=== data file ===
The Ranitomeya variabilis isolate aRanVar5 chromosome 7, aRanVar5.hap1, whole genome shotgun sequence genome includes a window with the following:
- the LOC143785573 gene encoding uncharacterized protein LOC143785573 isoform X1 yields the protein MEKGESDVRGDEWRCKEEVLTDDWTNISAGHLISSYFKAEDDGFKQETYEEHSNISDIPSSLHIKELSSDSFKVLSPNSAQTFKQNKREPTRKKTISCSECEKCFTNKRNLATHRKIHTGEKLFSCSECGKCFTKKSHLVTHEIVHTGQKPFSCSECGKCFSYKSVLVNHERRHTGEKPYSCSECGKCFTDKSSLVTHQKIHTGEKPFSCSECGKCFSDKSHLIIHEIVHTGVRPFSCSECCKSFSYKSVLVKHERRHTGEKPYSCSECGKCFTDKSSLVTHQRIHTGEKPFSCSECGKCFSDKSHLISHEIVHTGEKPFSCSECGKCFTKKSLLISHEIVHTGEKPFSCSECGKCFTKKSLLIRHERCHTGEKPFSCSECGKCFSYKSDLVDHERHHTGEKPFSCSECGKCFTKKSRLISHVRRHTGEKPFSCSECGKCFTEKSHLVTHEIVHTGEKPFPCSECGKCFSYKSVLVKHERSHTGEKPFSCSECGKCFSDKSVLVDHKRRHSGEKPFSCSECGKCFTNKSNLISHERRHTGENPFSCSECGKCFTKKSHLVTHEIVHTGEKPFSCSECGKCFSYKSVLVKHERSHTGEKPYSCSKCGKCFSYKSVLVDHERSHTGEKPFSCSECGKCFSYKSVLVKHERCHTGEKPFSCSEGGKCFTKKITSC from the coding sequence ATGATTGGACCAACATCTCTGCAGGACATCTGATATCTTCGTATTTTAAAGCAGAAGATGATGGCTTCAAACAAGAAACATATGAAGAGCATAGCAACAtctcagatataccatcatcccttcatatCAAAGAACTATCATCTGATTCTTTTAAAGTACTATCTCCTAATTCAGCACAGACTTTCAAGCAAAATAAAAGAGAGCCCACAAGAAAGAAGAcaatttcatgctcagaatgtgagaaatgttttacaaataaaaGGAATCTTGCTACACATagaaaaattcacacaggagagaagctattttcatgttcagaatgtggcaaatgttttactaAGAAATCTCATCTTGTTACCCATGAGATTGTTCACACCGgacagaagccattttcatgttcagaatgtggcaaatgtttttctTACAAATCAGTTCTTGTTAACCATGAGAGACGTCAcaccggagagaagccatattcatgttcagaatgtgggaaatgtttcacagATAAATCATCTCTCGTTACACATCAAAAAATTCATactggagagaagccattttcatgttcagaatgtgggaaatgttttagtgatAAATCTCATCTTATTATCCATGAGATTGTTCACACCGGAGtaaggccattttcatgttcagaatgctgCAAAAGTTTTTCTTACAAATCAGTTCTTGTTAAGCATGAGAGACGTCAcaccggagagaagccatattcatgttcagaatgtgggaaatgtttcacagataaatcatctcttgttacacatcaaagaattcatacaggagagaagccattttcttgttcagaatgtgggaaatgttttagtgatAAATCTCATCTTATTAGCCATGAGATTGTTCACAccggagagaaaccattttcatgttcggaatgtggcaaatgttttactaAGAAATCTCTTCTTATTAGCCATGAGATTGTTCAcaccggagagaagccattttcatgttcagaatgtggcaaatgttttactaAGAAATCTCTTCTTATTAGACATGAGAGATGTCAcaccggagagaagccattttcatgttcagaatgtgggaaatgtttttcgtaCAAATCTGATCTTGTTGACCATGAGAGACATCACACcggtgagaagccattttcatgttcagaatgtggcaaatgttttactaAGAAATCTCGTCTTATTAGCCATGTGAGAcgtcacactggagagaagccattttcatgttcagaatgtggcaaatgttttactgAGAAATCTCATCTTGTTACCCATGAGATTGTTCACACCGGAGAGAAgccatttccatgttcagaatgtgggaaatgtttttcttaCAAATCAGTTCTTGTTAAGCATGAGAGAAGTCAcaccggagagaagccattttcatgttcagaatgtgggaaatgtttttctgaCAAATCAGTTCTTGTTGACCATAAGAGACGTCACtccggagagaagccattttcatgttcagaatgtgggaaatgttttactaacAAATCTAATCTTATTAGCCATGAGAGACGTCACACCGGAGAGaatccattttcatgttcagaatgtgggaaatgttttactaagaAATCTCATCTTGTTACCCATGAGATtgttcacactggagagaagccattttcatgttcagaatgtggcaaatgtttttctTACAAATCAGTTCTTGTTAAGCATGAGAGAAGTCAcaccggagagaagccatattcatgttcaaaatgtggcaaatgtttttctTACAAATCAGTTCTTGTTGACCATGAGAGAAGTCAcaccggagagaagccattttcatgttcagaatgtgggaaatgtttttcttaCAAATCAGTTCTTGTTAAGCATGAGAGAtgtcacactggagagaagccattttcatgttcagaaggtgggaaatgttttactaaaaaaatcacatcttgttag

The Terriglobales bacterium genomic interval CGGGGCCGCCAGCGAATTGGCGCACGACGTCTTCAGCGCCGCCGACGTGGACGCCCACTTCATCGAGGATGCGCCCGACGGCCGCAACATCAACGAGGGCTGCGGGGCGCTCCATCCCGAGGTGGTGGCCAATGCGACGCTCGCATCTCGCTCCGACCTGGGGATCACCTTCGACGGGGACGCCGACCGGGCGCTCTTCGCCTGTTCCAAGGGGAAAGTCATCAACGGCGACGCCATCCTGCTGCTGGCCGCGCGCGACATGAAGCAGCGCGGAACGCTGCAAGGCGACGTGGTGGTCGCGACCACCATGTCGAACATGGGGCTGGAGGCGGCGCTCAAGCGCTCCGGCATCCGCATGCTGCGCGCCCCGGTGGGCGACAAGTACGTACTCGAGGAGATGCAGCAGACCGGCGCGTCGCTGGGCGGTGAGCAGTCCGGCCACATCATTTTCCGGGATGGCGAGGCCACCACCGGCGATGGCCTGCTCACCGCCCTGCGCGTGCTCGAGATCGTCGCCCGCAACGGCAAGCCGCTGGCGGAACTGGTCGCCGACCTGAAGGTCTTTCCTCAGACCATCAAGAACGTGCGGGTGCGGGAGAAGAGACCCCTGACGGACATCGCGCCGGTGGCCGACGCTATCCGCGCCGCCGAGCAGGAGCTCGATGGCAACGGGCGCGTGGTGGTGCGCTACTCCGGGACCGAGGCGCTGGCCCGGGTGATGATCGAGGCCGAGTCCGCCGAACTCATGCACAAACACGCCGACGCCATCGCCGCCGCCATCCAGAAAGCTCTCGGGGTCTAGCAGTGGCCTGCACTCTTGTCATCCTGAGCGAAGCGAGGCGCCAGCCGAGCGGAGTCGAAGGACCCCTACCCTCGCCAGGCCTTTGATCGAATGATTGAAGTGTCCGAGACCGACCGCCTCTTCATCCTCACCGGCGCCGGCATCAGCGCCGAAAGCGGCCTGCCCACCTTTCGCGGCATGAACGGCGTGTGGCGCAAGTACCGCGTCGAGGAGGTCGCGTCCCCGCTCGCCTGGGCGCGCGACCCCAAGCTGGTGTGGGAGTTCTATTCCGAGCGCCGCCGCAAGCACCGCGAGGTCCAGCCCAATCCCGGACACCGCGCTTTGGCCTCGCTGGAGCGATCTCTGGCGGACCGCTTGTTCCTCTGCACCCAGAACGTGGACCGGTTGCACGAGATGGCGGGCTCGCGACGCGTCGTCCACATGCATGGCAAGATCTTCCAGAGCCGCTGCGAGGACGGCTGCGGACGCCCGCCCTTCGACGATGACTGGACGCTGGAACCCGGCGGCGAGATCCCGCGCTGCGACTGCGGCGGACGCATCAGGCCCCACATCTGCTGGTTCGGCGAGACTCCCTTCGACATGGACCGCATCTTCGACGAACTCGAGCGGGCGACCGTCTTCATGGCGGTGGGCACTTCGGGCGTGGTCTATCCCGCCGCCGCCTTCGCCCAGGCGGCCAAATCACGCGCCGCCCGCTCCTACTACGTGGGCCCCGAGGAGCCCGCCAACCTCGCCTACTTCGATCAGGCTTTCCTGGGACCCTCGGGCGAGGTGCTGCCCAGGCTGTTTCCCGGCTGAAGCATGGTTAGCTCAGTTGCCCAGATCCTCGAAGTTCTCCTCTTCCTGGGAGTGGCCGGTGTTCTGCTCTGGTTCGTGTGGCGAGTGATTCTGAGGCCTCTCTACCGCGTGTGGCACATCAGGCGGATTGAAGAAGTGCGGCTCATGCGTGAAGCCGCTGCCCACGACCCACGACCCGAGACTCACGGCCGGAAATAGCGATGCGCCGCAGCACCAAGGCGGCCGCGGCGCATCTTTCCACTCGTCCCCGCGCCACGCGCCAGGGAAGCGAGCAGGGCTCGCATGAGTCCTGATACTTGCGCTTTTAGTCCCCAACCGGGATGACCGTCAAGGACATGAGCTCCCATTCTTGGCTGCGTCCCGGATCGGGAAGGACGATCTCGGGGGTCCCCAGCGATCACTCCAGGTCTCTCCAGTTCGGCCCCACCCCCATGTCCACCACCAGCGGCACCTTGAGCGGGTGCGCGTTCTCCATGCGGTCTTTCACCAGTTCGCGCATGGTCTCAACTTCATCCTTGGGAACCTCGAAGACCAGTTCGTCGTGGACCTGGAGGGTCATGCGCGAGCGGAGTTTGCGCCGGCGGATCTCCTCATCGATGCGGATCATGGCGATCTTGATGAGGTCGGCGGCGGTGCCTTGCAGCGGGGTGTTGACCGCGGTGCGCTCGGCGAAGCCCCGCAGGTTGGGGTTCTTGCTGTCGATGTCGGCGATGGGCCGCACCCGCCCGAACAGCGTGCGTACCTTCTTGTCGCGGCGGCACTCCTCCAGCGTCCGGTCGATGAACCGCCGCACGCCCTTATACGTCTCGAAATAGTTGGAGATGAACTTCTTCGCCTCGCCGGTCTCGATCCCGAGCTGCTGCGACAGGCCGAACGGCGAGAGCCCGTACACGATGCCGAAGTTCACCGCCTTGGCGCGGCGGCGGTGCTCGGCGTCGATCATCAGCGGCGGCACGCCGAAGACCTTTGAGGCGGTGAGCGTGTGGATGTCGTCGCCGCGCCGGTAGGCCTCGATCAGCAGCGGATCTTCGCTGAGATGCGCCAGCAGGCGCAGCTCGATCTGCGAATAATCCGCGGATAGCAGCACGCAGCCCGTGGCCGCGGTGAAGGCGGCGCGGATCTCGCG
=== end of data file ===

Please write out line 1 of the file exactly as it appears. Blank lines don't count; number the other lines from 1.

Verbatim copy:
The Ranitomeya variabilis isolate aRanVar5 chromosome 7, aRanVar5.hap1, whole genome shotgun sequence genome includes a window with the following: